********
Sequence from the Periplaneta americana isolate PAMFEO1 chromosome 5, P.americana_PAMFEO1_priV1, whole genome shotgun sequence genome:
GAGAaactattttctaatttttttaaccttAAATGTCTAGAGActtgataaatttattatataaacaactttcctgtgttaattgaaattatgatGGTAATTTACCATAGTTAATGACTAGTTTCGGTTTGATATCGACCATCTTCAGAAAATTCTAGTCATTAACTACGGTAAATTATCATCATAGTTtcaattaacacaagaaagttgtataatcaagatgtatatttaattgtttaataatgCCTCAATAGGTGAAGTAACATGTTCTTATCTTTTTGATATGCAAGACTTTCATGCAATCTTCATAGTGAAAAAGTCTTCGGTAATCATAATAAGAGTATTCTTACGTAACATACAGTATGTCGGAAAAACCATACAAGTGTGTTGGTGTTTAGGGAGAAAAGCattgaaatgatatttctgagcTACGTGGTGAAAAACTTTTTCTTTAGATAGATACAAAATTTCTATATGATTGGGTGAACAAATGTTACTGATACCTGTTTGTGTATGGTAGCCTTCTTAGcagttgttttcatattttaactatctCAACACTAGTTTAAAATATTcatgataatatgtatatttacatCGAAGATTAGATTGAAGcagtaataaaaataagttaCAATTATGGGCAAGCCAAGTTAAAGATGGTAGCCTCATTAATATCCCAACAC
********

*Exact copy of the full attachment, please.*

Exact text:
Sequence from the Periplaneta americana isolate PAMFEO1 chromosome 5, P.americana_PAMFEO1_priV1, whole genome shotgun sequence genome:
GAGAaactattttctaatttttttaaccttAAATGTCTAGAGActtgataaatttattatataaacaactttcctgtgttaattgaaattatgatGGTAATTTACCATAGTTAATGACTAGTTTCGGTTTGATATCGACCATCTTCAGAAAATTCTAGTCATTAACTACGGTAAATTATCATCATAGTTtcaattaacacaagaaagttgtataatcaagatgtatatttaattgtttaataatgCCTCAATAGGTGAAGTAACATGTTCTTATCTTTTTGATATGCAAGACTTTCATGCAATCTTCATAGTGAAAAAGTCTTCGGTAATCATAATAAGAGTATTCTTACGTAACATACAGTATGTCGGAAAAACCATACAAGTGTGTTGGTGTTTAGGGAGAAAAGCattgaaatgatatttctgagcTACGTGGTGAAAAACTTTTTCTTTAGATAGATACAAAATTTCTATATGATTGGGTGAACAAATGTTACTGATACCTGTTTGTGTATGGTAGCCTTCTTAGcagttgttttcatattttaactatctCAACACTAGTTTAAAATATTcatgataatatgtatatttacatCGAAGATTAGATTGAAGcagtaataaaaataagttaCAATTATGGGCAAGCCAAGTTAAAGATGGTAGCCTCATTAATATCCCAACAC